Going to the mailbox was once a much anticipated event. Living in a rural area, the postman would arrive in the early afternoon and stuff the mailbox with advertisements, the newspaper, letters and postcards.
Letters and postcards were our ties to our relatives and friends that did not live in the immediate community. The pages of flowing cursive described the lives of those we loved; things as important as marriages and deaths or as mundane as going to visit Aunt Clara at her home on Sunday.
Special events and vacations required pictorial postcards. Traveling to California, we purchased cards depicting the Grand Canyon, Painted Desert, and even the tepee constructed motel we stayed in overnight. Many small town photographers would even take your photo in front of a local historical site and construct a special pictorial card on site. Letters, cards and newspapers were the way of keeping in touch with the world and what was happening outside one's small community.
The written word has always been of prime importance to our country and democracy itself.
The U.S. Postal Service was established in 1775 and Benjamin Franklin was appointed as the first Postmaster General. George Washington and other founders felt communication between people and colonies was a necessity for the maintenance of democracy and the unification of the country.
Postal routes were established with mailmen making regular delivery to central locations called post offices. These offices were located along rivers or existing primary roads. People from surrounding areas would them come to these offices and receive their mail.
Even before Arkansas became a state, mail was delivered by steamboat along the White, Ouachita and Arkansas River. Land routes existed on the old Southwest Trail and the Military roads with stops at Batesville, Texarkana, Little Rock, Conway, Fort Smith and smaller towns in between.
As the state grew, smaller "postal" roads were built to connect outlying areas and "offices" were established in areas where people congregated. The job of area postmaster became a preferred government position and many appointments were handed out as political favors.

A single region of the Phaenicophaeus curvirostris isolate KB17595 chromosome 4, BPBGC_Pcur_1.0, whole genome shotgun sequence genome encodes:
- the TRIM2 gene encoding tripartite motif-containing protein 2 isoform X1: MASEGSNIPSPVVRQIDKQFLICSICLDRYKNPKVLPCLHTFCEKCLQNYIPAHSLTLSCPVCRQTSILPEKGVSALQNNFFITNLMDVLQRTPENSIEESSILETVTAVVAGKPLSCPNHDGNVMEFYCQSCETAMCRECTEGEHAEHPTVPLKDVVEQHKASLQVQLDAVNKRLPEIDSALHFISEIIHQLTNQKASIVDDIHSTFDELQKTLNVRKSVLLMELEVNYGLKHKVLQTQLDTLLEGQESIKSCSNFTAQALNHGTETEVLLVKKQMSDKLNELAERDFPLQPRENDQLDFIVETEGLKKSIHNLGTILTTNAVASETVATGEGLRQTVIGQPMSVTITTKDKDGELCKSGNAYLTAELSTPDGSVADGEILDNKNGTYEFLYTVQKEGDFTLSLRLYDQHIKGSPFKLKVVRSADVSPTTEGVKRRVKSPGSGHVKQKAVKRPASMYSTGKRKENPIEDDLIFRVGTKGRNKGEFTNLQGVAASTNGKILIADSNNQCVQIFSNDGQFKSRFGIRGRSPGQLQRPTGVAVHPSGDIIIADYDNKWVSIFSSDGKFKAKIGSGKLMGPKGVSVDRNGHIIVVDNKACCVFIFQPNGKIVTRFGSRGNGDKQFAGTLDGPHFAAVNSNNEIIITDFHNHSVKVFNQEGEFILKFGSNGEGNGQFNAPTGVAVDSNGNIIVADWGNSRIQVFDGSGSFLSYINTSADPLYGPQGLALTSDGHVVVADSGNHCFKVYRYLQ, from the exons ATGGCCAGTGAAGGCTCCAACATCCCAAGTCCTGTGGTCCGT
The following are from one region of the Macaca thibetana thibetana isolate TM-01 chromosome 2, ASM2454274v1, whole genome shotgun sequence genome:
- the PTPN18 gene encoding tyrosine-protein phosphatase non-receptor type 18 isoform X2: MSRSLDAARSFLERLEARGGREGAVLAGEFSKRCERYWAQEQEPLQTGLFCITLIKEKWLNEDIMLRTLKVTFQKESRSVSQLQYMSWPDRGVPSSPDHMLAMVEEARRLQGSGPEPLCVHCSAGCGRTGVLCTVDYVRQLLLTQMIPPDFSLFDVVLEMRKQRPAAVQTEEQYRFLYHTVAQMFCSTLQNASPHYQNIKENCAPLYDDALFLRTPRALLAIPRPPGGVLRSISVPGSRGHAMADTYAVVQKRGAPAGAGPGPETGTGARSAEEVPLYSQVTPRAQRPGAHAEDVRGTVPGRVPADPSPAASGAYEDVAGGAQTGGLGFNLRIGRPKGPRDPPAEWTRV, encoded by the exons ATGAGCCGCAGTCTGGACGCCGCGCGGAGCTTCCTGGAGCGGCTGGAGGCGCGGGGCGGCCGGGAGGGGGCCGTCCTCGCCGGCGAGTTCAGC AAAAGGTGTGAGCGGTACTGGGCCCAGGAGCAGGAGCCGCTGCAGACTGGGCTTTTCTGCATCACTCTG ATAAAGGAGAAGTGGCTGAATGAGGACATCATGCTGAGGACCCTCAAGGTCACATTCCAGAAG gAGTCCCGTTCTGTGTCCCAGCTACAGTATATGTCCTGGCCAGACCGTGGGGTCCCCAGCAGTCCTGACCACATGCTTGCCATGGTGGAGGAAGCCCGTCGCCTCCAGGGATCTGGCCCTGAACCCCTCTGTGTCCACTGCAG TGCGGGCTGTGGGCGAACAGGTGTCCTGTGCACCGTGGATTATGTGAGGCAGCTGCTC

For generations, people preserved those old letters and cards. Stacked into small collections separated by rubber bands, they were stored in cardboard boxes or old cedar chests; a treasure trove of information about the past.
Many of the old letters are just items that allow you to connect with your ancestors but some have much greater value. Letters from our country founders provide the basis for much of our history. They describe the foundations of democracy, establish our bill of rights, and tell us of the struggle to maintain the integrity of our country. Where would we be without the letters between Jefferson and Washington, notes from Lincoln and his cabinet, or Martin L. King Junior's letter from the Birmingham jail? Letters allow us to delve into private conversations, thoughts and relationships.
I recently received a trove of letters from the Civil War. I now know what it was like for the wife left behind while the husband was away. The terrible loneliness, the despair of trying to care for and feed your children and the terror created by the bushwhackers.
Another, more recent letter from Vietnam expressed the fear of dying and concluded with, "What if they gave a war, and nobody came." Poignant words from a poignant time!
After a week of snow, my mailbox is completely empty. Messages from my family by phone or email may inconvenience a lot of electrons but there is little or no evidence of their occurrence.
Post offices are closing, there is even talk of moving our mail distribution from Fayetteville to a larger city. Just not enough volume to warrant the expense.
Today we are overwhelmed with the spew of information from mass media, virtually all of which involves the movers and shakers of the world. Without the written word, we are losing the thoughts, hopes, desires of the common people who make up our world.